Saturday, October 30, 2021

North Umpqua Trail (Hot Springs Segment)


Last year, the Friends of the Umpqua's outing on the North Umpqua Trail's Hot Springs Segment had been all about the autumn colors. It was Halloween weekend and the weather had been gloriously sunny, the sky inspiringly blue, and the forest brilliant with fall colors. I happily hiked as one with the elements, because I too am bright and flamboyantly colorful. However, this year's hike was the exact opposite. Three weeks of rain had knocked most of the leaves out of the trees, the temperature was on bordering on cold, and the overcast sky rudely dumped water on our heads. What a difference a year makes!

Colorless grubs and crawly things

Beginning from the trailhead at Toketee Lake, ten hikers warmed up with a pleasant up and down ramble through a dimly lit forest above the mostly unseen river. This section was all green with ferns, moss, Oregon grape, and a whole forest comprised primarily of Douglas fir. The dark forest seemed to be darker than usual though, thanks to a gloomy gray sky overhead and a general scarcity of sunlight. Underneath the trees, we scuttled in the low light like so many colorless grubs and crawly things slithering away from underneath a freshly overturned garden stone.

The Golden Path

After a bit, the trail dropped down to the North Umpqua River and commenced one of my favorite sections of trail. Here the path follows the river and in autumn, is blanketed with a thick layer of fallen leaves. Just follow the Golden Path, Richard, and you will be rich beyond your wildest dreams, the richness in this case pertaining to the glorious autumn vibe. When not ambling beneath maples and their fading leaves (mostly on the ground), the trail wound its way through a cathedral of tall firs flanking either side of the trail and I gaped in reverential awe like some humble pilgrim finally reaching his sanctified destination.

Trees (and maybe a hiker or two)
get buried by the leaves

As mentioned, the forest floor (and trail) were shag-carpeted with a thick layer of leaves. Already, the processes of decomposition and soil regeneration were well underway. Individual fronds of Oregon grape and ferns had snagged some of the fallen maple leaves which were now decomposing on the evergreen plants and shrubs. The contours of fallen trees of seasons past were barely visible underneath mountains of accumulated leaf litter. Mushrooms and fungi of various ilk and specie were taking advantage of the decaying biomass and just generally thrived all over.

The North Umpqua Trail gently
climbs up to Deer Creek

At just under the two-mile mark, the North Umpqua Trail egressed onto a forest road and the path then resumed on the other side of the river. The only uphill hiking commenced here, but fortunately it wasn't daunting at all, just a steady climb through a lush and tangled forest. Here, the North Umpqua Trail diverged from the North Umpqua River but Deer Creek happily took the river's trailside place and burbled merrily somewhere down there in the forest below. As I hiked through the bucolic scenery, the peace and quiet of the forest was suddenly interrupted by John hiking in my direction with an obvious limp. Uh-oh.

Final score: This little creek 1, Knees 0

Up ahead there is an unnamed creek that was just a trickle last year. This year, it was running vigorously and enterprising hikers had fashioned a primitive creek crossing made up of branches and rocks. One of these rocks broke in two when John stepped on it, causing him to have an unwanted sit-down in the creek. Also unwanted, was a knee bending the wrong way and John had to take his sprained joint back to the trailhead, one gimpy step at a time.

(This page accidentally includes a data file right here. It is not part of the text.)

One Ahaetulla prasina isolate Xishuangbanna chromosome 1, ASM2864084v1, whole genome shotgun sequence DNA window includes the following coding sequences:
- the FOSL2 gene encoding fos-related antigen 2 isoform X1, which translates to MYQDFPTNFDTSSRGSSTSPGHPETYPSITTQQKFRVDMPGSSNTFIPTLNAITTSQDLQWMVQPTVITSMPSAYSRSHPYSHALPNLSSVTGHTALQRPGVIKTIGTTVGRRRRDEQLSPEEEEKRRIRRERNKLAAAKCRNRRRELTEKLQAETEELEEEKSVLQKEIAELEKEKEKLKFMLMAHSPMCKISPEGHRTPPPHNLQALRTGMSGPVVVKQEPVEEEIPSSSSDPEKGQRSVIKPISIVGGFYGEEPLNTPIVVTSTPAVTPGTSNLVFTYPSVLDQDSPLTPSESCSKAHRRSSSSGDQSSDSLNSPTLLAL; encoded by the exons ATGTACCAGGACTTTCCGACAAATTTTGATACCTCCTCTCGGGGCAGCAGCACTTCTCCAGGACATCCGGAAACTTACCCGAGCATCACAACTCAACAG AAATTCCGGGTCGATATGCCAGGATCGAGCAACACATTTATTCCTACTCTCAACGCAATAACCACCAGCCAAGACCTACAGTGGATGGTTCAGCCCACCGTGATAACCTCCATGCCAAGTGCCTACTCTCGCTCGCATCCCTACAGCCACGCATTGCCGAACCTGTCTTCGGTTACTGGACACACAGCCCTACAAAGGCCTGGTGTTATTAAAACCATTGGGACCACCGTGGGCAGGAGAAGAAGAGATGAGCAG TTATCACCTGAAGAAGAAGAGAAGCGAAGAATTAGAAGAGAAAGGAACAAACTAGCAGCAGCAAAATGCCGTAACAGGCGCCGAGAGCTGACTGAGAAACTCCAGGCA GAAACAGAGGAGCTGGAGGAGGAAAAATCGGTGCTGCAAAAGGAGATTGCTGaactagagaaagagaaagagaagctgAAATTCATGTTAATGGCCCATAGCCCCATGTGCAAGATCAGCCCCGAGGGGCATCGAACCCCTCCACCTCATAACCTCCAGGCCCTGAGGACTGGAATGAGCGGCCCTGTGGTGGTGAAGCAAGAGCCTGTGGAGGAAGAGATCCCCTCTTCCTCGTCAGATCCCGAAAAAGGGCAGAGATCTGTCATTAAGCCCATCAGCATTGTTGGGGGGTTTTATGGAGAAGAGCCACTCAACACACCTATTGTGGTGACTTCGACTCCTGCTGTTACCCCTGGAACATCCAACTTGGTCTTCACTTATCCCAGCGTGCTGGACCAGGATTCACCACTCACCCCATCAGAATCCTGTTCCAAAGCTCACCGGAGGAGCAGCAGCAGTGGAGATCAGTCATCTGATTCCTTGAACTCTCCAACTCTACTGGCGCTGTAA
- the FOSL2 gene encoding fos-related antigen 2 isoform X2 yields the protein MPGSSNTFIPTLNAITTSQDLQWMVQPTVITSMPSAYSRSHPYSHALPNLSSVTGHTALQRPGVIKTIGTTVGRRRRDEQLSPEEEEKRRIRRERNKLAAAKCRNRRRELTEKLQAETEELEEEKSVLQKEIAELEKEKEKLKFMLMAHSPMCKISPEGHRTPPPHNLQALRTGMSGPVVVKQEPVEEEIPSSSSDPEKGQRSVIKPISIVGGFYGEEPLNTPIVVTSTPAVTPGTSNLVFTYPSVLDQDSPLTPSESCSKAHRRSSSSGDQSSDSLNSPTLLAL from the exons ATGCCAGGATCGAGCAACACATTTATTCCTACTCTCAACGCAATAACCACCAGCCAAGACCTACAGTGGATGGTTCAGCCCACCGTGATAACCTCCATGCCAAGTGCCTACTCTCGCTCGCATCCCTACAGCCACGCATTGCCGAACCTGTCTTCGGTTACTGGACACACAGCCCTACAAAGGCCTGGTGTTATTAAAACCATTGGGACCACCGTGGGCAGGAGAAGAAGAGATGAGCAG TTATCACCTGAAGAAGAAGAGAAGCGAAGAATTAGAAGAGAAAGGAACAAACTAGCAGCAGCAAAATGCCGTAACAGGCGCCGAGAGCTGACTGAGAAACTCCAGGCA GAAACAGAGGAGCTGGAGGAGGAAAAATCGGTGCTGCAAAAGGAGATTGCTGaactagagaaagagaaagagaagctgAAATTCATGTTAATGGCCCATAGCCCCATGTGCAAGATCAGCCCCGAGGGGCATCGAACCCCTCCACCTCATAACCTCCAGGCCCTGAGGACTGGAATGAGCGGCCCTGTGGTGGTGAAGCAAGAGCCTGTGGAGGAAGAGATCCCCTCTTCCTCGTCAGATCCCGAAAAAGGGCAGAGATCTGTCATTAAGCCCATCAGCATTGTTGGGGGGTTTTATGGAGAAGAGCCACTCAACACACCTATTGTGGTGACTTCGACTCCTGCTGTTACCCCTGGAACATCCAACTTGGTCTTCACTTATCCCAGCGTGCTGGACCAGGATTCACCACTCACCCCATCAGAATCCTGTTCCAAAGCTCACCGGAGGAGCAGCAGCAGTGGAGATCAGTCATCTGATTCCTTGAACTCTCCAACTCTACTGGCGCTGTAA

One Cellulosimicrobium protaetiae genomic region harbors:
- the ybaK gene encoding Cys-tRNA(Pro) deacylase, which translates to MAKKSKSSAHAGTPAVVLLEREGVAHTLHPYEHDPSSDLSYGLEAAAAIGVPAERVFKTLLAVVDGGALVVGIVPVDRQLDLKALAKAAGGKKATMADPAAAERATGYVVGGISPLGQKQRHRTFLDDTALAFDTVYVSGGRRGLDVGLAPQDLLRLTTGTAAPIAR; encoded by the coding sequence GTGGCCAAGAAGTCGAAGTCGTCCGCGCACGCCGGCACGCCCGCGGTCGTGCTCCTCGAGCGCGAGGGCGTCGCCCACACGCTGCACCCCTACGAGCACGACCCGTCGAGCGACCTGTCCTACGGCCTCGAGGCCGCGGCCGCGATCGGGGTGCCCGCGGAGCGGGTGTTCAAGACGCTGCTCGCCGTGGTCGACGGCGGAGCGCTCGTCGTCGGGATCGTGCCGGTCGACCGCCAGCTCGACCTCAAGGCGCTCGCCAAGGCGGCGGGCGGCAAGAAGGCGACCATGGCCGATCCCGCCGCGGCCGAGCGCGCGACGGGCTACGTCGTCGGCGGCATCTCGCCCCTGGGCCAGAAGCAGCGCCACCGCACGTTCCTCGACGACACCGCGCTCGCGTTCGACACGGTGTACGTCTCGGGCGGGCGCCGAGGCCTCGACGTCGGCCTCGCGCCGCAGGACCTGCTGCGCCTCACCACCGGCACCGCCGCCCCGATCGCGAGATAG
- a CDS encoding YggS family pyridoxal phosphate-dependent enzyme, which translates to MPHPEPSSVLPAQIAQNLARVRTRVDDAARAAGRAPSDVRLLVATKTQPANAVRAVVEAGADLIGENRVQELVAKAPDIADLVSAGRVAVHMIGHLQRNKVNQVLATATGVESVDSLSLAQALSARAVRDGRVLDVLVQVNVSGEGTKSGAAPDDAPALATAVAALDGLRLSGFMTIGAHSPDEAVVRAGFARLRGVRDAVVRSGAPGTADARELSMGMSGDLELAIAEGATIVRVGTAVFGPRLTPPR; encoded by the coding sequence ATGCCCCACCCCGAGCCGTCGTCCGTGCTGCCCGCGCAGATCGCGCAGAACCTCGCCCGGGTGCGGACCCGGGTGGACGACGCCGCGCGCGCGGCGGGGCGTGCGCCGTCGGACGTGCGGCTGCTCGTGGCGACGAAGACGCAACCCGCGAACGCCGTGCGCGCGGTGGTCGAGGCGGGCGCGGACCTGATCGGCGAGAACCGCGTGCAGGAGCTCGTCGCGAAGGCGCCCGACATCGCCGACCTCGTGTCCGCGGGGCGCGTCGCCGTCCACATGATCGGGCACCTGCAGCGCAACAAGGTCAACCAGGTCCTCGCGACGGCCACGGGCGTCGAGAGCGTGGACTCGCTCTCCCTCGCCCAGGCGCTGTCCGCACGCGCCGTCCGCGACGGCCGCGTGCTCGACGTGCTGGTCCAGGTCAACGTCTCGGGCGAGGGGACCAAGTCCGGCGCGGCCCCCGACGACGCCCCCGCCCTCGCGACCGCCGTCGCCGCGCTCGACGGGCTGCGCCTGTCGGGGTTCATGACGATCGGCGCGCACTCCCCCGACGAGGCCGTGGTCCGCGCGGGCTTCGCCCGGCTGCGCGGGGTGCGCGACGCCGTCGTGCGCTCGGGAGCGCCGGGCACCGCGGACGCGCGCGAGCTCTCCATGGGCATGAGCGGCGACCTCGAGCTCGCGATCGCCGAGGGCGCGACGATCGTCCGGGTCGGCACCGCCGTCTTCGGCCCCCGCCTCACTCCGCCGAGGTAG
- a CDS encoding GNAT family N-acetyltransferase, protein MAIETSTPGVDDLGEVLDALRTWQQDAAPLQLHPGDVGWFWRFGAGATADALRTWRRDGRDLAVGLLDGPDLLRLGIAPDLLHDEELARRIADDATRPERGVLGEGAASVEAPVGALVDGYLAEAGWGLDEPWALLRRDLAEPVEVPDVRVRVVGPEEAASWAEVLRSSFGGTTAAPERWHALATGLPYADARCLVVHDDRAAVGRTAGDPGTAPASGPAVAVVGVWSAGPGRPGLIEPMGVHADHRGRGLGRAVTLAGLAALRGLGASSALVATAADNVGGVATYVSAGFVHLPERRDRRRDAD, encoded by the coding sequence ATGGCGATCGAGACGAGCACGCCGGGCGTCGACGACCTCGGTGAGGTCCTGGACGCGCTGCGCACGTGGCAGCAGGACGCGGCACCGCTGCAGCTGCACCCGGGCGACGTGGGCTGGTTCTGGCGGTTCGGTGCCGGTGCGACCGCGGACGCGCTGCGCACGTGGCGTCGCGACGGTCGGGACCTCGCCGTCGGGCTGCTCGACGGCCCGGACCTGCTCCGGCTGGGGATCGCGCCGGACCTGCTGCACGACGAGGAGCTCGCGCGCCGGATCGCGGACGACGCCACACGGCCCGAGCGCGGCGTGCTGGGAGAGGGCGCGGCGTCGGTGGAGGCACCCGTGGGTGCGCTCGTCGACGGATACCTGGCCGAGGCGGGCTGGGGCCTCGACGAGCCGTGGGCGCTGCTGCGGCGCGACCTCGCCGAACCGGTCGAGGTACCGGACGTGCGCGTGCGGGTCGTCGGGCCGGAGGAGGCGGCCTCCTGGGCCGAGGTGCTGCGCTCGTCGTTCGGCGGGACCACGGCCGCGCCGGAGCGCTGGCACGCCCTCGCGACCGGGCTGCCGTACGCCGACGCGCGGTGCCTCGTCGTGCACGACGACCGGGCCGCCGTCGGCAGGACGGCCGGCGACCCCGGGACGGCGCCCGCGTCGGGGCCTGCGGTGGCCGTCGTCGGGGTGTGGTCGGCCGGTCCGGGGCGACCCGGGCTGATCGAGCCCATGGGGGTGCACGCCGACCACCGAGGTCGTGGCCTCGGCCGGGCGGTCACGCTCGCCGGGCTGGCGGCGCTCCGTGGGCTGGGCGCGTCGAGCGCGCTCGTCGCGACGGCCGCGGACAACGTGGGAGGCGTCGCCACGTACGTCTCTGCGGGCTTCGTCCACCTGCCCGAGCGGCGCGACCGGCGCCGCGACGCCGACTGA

Deer Creek flows under the hiker's bridge

After making sure John was in reasonable enough shape to hike back without assistance, I continued on to Deer Creek, my turnaround point. Everybody else had continued on to Columnar Falls but because I had lagged behind, this hike had turned out to be more photo shoot than hike so Deer Creek was as far as I would get. At the stout metal and wood bridge spanning the stream, I took a moment or two just to simply appreciate the beauty of the creek approaching from upstream, well on its way to joining forces with the North Umpqua River. 

Natural leaf arrangement on a log

Shortly after turning around and heading back, the ominous gray clouds delivered on their threat to rain on us. The day darkened considerably and the pitter-patter of raindrops and the surround-sound hiss of millions of raindrops striking millions of fallen leaves were a soothing counterpoint to the rhythmic noise of my boots swishing through the leaf litter cloaking the path. Since I was now ahead of everybody else, I took my appreciative and thankful time as I walked, while valiantly trying my best to keep the camera dry.

New arrival

It was a short wait at the trailhead before everybody else began straggling in, all wet and bedraggled like my dogs get when I've forgotten to let them back in the house on a rainy day. The day was now dark and gloomy with that hint of cold that says winter is on its way, and all hikers, including me, were rain-soaked and sodden. Despite the discomfiture caused by the inclement weather, nonetheless I had happily hiked as one with the elements, for I too am gloomy, gray, and chill.

A family of mushrooms make
a happy home on a rotting log

For more photos of this hike, please visit the Flickr album.

No comments :

Post a Comment